In the United States, more than 23,538 individuals file for bankruptcy each year. These large numbers are due, in part, to the troubling economic times and how easy it is to get in over your head with several different creditors at once. If you have found yourself unable to pay your bills and possibly even receiving calls from collection agencies each day, filing for bankruptcy may be the best solution for you. However, it should be understood that bankruptcy is never a “quick fix,” and instead of being your first choice, it should actually be a last resort. Before you even think about bankruptcy, make sure you have eliminated all unnecessary expenses and that you have researched and exhausted all other possible solutions. If this is the case, then you will need to decide which type of bankruptcy you will need to file.
Though there are several different types of bankruptcy in the United States, the two most common forms of personal bankruptcy include Chapter 7 bankruptcy, also called straight bankruptcy or liquidation, and Chapter 13 Bankruptcy, also called reorganization. More people file for Chapter 7 bankruptcy than for any other type of bankruptcy. When you file for this form of bankruptcy, your assets, excepting a few that are exempt, are seized and used to repay your creditors. For many, this provides a great deal of financial freedom and the ability to start over from scratch; it should be noted, however, that a Chapter 7 bankruptcy will stay on your credit report for ten years and may cause you some difficulty in securing jobs, housing, loans, or general credit during that time period.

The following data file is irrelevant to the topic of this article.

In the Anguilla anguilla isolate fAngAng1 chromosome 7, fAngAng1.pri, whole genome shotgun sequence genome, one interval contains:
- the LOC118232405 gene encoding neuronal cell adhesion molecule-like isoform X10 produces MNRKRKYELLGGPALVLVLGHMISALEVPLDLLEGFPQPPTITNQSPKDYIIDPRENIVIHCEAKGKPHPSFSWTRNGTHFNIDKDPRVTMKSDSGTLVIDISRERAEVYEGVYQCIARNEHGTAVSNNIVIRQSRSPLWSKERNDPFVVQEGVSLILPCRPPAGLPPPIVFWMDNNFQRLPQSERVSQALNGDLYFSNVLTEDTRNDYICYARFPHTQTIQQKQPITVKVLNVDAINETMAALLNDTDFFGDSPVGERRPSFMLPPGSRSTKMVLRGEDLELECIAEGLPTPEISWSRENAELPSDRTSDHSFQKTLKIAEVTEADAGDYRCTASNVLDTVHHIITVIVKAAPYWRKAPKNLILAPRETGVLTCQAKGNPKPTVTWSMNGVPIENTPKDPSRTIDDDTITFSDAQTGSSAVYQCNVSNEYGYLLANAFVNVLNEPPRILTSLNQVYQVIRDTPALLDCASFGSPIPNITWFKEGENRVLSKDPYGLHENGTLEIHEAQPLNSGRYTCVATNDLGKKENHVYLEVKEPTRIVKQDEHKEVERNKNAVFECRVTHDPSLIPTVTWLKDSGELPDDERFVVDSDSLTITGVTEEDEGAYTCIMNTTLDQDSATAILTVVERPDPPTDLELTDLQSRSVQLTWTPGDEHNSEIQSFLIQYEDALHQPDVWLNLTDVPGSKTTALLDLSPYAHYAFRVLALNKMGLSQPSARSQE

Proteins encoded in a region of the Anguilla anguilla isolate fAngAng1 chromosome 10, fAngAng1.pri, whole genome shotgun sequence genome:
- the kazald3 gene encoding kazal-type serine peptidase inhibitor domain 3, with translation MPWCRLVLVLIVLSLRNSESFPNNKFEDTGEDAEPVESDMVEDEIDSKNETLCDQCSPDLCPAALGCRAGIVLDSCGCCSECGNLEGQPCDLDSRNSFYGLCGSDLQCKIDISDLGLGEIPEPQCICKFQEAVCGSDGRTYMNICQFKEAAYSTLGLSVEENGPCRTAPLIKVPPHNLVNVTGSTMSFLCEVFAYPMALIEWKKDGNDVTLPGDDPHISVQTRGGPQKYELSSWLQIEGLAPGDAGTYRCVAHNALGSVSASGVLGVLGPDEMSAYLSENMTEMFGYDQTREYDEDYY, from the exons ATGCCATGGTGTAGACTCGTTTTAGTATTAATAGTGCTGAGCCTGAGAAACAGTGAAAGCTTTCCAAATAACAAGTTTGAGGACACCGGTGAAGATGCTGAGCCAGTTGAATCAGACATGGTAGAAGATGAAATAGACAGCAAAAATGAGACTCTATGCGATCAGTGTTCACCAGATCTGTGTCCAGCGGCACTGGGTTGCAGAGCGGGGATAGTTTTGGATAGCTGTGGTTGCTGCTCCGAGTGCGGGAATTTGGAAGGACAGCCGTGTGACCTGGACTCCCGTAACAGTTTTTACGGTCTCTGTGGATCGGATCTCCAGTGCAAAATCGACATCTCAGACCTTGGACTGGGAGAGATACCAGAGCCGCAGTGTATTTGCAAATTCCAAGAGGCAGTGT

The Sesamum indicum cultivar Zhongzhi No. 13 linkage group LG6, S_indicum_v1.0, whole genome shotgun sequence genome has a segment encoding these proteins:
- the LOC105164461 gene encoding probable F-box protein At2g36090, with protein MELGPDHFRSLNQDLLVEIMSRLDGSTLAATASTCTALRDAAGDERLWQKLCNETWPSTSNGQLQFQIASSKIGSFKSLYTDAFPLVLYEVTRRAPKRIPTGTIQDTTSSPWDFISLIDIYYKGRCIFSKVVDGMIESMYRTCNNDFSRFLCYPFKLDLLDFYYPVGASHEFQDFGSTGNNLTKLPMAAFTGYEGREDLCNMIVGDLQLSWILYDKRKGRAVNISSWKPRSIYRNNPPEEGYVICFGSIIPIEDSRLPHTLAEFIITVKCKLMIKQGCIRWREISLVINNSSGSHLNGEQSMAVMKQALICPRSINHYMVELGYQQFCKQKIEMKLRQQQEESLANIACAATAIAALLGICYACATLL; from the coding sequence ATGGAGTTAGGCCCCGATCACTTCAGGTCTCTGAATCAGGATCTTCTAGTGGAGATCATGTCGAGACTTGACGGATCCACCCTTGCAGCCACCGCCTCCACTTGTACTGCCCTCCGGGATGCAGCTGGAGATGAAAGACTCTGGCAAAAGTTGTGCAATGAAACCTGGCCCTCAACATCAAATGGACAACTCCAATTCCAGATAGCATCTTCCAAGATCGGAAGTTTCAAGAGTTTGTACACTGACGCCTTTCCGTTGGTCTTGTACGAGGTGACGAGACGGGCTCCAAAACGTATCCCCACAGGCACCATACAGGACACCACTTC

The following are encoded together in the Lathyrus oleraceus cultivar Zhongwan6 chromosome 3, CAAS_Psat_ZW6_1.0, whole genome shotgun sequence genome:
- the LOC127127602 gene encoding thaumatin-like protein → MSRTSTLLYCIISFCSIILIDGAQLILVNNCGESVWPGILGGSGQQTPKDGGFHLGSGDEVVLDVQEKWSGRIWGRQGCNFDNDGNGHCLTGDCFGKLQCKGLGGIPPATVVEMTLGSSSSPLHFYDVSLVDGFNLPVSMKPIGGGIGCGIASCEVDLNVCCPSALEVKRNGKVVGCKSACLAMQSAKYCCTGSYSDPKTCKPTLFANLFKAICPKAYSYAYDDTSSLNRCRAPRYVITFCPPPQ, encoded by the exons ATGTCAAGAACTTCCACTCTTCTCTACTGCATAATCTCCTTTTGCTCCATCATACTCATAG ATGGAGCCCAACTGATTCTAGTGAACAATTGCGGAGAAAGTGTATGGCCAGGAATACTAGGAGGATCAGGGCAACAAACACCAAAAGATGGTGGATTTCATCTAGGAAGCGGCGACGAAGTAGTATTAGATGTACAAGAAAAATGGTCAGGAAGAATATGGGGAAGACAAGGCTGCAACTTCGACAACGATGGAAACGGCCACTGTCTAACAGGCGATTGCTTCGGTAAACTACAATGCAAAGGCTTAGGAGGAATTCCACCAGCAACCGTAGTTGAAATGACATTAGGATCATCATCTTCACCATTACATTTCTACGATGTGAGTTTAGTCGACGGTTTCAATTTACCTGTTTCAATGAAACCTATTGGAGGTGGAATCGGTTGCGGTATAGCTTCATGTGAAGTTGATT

A Chapter 13 bankruptcy occurs when you opt to submit to what is known as a financial reorganization in a federal bankruptcy court. During this process, you will help to put together and then agree to a plan that will enable you to pay off the debts you have accumulated within a pre-specified amount of time. This can be a great option for those who have enough disposable income to carry out the Chapter 13 plan and who wish for the process to have a less negative impact on their credit reports. In contrast to the Chapter 7 bankruptcy, a Chapter 13 bankruptcy will only appear on your credit report for seven years and will generally be looked upon more favorably by creditors.
During this important decision making process, you should be aware of the impact each type of bankruptcy will have on your credit and on your financial state. All individuals will not be eligible for all types of bankruptcy, so in some cases, choices may be limited. The best way to find out which type of bankruptcy is the best option for you is to set up a free consultation with a bankruptcy lawyer in your area or to do the research yourself. Once you have done this, all you will have left to do is begin the actual filing process. Having a knowledgeable professional to guide you through this difficult situation is key during this important time.